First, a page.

What are the components of effective mathematics instruction?

Why is this question important? The acquisition of math skills by American children has lagged behind expectations for years. The long-term trend in the National Assessment of Educational Progress (NAEP) of student achievement in mathematics, going back to 1970, shows a persistent lack of progress for all age groups. This is especially troubling in light of the data suggesting that the majority of students test below proficiency, The Nations Report Card Mathematics 2011. In 2011 only 40% of fourth students could be classified as being at or above proficiency in mathematics. The data are more disappointing for 12th graders. As of 2009 only 23% of 12th graders could be said to be proficient in mathematics skills. This picture is reinforced when one examines the Program for International Student Assessment (PISA) test results that compare American student performance to children of other nations. By 2009 American students ranked 25th in the world in mathematics competency and during the period 2000 to 2009 student scores, in fact, were observed to drop by five points. These data are a good indication that we need to improve the instructional practices commonly used to teach mathematics in American schools. It is unacceptable that American schools continue implementing practices that are clearing failing to achieve the desired results.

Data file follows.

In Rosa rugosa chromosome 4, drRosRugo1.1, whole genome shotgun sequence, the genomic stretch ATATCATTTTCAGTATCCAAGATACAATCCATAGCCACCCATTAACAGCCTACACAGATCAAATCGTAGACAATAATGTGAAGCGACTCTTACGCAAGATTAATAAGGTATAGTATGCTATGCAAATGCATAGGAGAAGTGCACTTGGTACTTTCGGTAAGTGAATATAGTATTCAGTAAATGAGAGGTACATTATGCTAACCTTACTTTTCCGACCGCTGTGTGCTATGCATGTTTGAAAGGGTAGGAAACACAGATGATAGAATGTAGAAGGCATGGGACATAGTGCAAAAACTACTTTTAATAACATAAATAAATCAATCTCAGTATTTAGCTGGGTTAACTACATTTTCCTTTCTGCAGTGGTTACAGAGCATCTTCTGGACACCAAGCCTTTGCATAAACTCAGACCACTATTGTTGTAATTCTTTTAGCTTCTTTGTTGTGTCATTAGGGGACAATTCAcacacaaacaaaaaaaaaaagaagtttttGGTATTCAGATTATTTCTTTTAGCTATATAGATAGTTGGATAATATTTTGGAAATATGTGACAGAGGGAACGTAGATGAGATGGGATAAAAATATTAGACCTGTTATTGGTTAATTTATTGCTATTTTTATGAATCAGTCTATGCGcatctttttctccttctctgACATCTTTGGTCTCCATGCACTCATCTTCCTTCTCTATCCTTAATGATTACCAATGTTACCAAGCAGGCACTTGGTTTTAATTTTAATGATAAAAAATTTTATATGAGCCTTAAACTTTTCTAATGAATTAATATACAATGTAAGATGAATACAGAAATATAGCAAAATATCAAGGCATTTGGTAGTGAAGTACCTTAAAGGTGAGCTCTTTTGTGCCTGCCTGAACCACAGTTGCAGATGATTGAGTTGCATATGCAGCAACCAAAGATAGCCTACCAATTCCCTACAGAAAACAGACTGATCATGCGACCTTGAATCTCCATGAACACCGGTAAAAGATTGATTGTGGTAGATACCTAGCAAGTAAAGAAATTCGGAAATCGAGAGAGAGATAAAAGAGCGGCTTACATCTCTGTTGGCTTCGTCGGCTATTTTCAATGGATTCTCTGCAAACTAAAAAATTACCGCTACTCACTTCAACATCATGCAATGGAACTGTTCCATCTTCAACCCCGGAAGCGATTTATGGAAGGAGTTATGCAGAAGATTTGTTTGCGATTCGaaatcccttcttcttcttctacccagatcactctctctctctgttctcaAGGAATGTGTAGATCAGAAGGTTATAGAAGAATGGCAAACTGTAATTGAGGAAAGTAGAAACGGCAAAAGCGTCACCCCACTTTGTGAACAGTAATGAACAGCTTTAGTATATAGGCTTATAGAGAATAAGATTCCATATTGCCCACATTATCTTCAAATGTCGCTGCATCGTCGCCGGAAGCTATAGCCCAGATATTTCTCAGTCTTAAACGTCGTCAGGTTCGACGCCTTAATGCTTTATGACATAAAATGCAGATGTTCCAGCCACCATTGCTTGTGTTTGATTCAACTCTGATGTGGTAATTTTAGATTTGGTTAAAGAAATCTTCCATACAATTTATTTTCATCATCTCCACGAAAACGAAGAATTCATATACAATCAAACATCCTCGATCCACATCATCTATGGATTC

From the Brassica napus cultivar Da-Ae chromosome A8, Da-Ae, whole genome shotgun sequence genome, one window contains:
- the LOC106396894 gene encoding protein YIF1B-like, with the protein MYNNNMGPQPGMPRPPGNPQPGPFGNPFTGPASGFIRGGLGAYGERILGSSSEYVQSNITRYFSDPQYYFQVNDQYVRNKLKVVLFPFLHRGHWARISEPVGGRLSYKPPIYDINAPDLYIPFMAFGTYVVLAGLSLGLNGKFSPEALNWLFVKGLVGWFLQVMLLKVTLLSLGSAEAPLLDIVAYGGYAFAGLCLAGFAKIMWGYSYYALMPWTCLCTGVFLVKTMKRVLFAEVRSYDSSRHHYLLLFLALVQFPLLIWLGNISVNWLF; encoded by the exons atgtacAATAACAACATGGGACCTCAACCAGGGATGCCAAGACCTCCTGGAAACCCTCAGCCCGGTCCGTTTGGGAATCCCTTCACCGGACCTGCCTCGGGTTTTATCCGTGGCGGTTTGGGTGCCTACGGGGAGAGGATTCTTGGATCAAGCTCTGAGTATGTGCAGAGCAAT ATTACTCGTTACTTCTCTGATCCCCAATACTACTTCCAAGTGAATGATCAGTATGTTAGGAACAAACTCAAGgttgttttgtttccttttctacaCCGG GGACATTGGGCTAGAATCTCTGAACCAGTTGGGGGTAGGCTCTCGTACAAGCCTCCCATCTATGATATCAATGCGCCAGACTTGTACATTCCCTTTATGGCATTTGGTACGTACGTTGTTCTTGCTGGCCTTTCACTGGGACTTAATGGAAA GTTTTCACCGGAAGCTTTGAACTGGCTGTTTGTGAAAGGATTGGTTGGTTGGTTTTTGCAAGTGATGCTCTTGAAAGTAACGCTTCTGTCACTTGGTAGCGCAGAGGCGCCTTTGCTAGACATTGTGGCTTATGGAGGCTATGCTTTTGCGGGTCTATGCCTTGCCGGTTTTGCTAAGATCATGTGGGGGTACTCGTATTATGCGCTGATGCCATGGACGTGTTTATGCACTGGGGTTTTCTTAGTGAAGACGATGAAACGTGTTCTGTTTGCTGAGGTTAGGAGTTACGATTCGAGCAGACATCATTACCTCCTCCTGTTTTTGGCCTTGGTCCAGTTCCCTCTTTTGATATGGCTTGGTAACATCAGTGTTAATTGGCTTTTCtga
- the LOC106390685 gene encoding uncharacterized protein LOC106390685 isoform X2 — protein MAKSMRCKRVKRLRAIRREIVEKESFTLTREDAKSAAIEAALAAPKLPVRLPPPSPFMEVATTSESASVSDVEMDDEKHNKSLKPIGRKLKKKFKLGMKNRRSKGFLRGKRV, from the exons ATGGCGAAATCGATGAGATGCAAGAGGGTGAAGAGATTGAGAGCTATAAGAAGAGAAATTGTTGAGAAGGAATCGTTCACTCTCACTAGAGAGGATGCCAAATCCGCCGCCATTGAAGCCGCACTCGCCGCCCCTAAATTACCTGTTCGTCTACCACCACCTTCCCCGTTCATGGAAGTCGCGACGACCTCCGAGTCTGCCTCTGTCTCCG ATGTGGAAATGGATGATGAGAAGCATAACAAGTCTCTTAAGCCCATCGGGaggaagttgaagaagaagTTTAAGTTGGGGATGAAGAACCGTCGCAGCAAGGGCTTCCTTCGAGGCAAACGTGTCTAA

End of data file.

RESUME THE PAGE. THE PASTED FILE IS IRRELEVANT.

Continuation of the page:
See further discussion below.


Source(s): Assisting Students Struggling with Mathematics: Response to Intervention (RtI) for Elementary and Middle Schools

Result(s): The report, Assisting Students Struggling with Mathematics: Response to Intervention (RtI) for Elementary and Middle Schools, was commissioned by the What Works Clearinghouse (WWC). The WWC panel recommends that the practices outlined in the practice guide be in the repertoire of mathematics instructors and instruction be implemented in conjunction with a multi-tiered system wide Response to Intervention (RtI) model for student support.

Tier One

  1. 1. Screen all students for potential mathematics difficulties and provide interventions to students at risk. – Moderate level of evidence supporting the practice

Tier Two and Three

  1. Instructional materials should focus on in-depth treatment of whole numbers in K-5 and on rational numbers in grades 4-8. - Low level of evidence supporting the practice
  2. Instruction should be explicit and systematic. (Provide models of proficient problem solving, verbalize thought processes, employ guided practice, offer corrective feedback, and practice frequent cumulative review) - Strong level of evidence supporting the practice
  3. Instruction should provide training in solving word problems. - Strong level of evidence supporting the practice
  4. Materials should include opportunities for students to work with visual representations of mathematical ideas and instructors should be proficient in the use of visual representations of mathematical ideas. - Moderate level of evidence supporting the practice
  5. Instructors should devote about 10 minutes in each session to building fluent retrieval of basic arithmetic facts. - Moderate level of evidence supporting the practice
  6. Monitor the progress of students receiving supplemental instruction and other students who are at risk. - Low level of evidence supporting the practice
  7. Utilize motivational strategies in tier 2 and tier 3 interventions - Low level of evidence supporting the practice